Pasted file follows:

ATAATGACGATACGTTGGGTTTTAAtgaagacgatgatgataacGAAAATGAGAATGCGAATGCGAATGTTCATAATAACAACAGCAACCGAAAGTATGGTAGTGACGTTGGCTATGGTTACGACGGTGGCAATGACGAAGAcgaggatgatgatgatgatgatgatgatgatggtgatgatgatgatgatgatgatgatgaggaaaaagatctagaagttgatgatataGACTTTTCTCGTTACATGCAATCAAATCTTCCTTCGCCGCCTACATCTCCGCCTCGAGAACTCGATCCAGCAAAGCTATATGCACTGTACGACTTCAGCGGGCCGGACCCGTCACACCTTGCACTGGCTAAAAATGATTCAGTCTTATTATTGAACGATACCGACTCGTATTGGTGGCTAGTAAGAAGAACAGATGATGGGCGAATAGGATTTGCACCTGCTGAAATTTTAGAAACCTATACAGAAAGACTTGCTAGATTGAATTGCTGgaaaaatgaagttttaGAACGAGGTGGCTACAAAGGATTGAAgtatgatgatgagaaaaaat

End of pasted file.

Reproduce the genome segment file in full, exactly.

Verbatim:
ATAATGACGATACGTTGGGTTTTAAtgaagacgatgatgataacGAAAATGAGAATGCGAATGCGAATGTTCATAATAACAACAGCAACCGAAAGTATGGTAGTGACGTTGGCTATGGTTACGACGGTGGCAATGACGAAGAcgaggatgatgatgatgatgatgatgatgatggtgatgatgatgatgatgatgatgatgaggaaaaagatctagaagttgatgatataGACTTTTCTCGTTACATGCAATCAAATCTTCCTTCGCCGCCTACATCTCCGCCTCGAGAACTCGATCCAGCAAAGCTATATGCACTGTACGACTTCAGCGGGCCGGACCCGTCACACCTTGCACTGGCTAAAAATGATTCAGTCTTATTATTGAACGATACCGACTCGTATTGGTGGCTAGTAAGAAGAACAGATGATGGGCGAATAGGATTTGCACCTGCTGAAATTTTAGAAACCTATACAGAAAGACTTGCTAGATTGAATTGCTGgaaaaatgaagttttaGAACGAGGTGGCTACAAAGGATTGAAgtatgatgatgagaaaaaat